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Saturday, August 13, 2022
BEIJING, Jun 28 2006 (IPS) - China failed to qualify for the World Cup but the country is, nevertheless, in the grip of genuine football fever which has had the effect of reversing long-standing government restrictions on unbridled public revelry and large gatherings.
Haunted by memories of youthful crowds during the 1989 pro-democracy demonstrations on Tiananmen Square, Chinese communist leaders banned ‘illegal’ rallies and frowned on spontaneous festivities. But this year, Beijing seems to have given in to the intoxicating thrill of the world’s most watched sports event and relaxed its strict rules.
The place to be in Beijing on summer nights, when the games are beamed in from Germany, is the Summer Temple in Ritan Park where centuries ago Chinese emperors held ceremonies and made sacrifices to the sun god. These days, the imperial altar for sacrifice is occupied by a giant screen and the circular space around it is taken by a beer garden.
Thousands of football fans – old and young, men and women, gather here to share tables, applaud, jeer and laugh. They take in every toss, header, goal kick and red flag. The crowds multiply whenever the game is played by a team the Chinese have adopted as their own.
“It is amazing – I so love the feeling of sharing the excitement with other people,” says Li Junxia, a 26-year-old Beijing girl who learned about the Sun Temple football gathering from a cellphone text message (SMS) she received.
“It said – ‘don’t be lonely at home watching the games, come and join us to cheer together’,” Li recalls. She heeded the call and loved the screening at the Sun Temple. “I was awed to watch the games inside an imperial temple”.
With football being the country’s biggest spectator sport, sports events companies have seized the opportunity to convert every natural venue into outdoor broadcast locations.
Restaurants and bars in Beijing have jumped at the opportunity to lure more customers by putting up a TV and staying open late. The six-hour time difference means that the games are viewed late into the night, transforming the experience of shared football watching into a midnight party.
“The World Cup means enjoyment and this is something Chinese people have lacked for long periods of their history,” says social commentator He Jiahong. “For years, Chinese people lived very austerely and with a sense of grave historical burden. The World Cup is a chance of pure enjoyment, of release and Chinese people are taken with it.”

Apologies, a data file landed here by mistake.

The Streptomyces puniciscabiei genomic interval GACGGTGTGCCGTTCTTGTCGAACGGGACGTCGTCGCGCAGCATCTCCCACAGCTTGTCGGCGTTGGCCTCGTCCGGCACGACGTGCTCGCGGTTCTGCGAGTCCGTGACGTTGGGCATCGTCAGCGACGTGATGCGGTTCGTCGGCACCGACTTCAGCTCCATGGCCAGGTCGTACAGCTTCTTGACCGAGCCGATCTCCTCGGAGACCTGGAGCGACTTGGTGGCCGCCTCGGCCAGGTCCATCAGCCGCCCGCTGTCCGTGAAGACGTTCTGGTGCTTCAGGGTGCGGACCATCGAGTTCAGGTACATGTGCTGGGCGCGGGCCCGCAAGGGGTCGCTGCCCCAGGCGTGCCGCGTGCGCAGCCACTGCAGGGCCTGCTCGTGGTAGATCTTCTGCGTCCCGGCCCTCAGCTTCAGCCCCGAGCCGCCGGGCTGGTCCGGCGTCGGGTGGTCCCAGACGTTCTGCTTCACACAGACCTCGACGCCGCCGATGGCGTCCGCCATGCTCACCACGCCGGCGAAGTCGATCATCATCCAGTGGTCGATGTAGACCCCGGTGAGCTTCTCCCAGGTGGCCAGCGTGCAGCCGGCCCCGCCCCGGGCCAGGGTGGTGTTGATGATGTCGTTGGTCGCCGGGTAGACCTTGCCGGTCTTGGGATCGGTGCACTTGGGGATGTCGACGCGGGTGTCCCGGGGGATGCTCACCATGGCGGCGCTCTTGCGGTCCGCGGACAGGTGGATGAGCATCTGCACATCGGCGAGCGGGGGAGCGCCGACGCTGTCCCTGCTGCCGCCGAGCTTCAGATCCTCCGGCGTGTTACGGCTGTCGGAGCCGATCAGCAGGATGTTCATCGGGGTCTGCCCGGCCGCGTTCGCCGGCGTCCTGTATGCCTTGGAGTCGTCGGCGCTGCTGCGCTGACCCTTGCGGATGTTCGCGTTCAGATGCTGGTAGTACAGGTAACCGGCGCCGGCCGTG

The fact that China is not participating is disappointing but has set law enforcement officials at ease. Traditionally, football matches where a Chinese team is involved can be rowdy affairs. During the Asian Cup final between China and Japan two years ago, crowd behaviour slipped out of control after Japan won 3-1. Chinese fans threw bottles, shouted obscenities and burned Japanese flags. Police and security officials had to respond violently.
Although anti-Japanese feelings run strong in China, the real reason is the fans’ frustration that football in China, unlike in Japan or South Korea, has failed to develop. Despite spending billions on becoming a mighty football power, having world-class players and ardent fans, the world’s largest nation has failed to achieve its burning dream of World Cup glory.
“There is less tension this time”, says bar owner Gao Ran of watching the 2006 World Cup. “We watch the games because we love the sport and like to lay bets on which team will come through, but we never get so upset or angry as we did when China lost in 2002”.
China’s debut at the World Cup that year came after five consecutive failures to qualify and was seen as a rightful emergence of the nation on the podium of sport’s glory. Thousands of people travelled to South Korea where the 2002 World Cup was held to see the matches live. Millions more back home stayed glued to their TVs to watch China’s matches with a surging feeling of national pride, which later turned to anguish.
The Chinese team was eliminated after losing all three of its games in a group that also had Brazil, Turkey and Costa Rica. Since then, China has struggled to achieve any significant football victory.
A series of match-fixing scandals have eroded confidence in the Chinese Super League. The Chinese football-viewing public has been angered with inept government management and the dodgy referees and has turned its attention towards European and South American teams whose games they view as more professional.
“Many in China still haven’t woken up from their dream of becoming the new world power with the best football team,” lamented commentator Xu Tao in the China Economic Times. “But we should be glad that for many others the World Cup is becoming what it is supposed to be – a competition bringing fun, leisure and respect for each other.”
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